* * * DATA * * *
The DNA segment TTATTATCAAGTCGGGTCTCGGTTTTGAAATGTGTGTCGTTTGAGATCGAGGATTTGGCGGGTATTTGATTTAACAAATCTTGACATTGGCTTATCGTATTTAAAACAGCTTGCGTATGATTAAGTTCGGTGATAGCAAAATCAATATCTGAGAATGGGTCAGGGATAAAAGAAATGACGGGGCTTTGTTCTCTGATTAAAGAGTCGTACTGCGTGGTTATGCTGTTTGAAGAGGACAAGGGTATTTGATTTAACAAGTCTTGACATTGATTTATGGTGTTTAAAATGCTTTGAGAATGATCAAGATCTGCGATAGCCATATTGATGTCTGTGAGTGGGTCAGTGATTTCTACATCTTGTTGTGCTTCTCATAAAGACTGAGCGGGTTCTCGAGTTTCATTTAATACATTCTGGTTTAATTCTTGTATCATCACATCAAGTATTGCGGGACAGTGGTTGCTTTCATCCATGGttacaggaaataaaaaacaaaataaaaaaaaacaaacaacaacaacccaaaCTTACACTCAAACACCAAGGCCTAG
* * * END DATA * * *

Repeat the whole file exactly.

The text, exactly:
The DNA segment TTATTATCAAGTCGGGTCTCGGTTTTGAAATGTGTGTCGTTTGAGATCGAGGATTTGGCGGGTATTTGATTTAACAAATCTTGACATTGGCTTATCGTATTTAAAACAGCTTGCGTATGATTAAGTTCGGTGATAGCAAAATCAATATCTGAGAATGGGTCAGGGATAAAAGAAATGACGGGGCTTTGTTCTCTGATTAAAGAGTCGTACTGCGTGGTTATGCTGTTTGAAGAGGACAAGGGTATTTGATTTAACAAGTCTTGACATTGATTTATGGTGTTTAAAATGCTTTGAGAATGATCAAGATCTGCGATAGCCATATTGATGTCTGTGAGTGGGTCAGTGATTTCTACATCTTGTTGTGCTTCTCATAAAGACTGAGCGGGTTCTCGAGTTTCATTTAATACATTCTGGTTTAATTCTTGTATCATCACATCAAGTATTGCGGGACAGTGGTTGCTTTCATCCATGGttacaggaaataaaaaacaaaataaaaaaaaacaaacaacaacaacccaaaCTTACACTCAAACACCAAGGCCTAG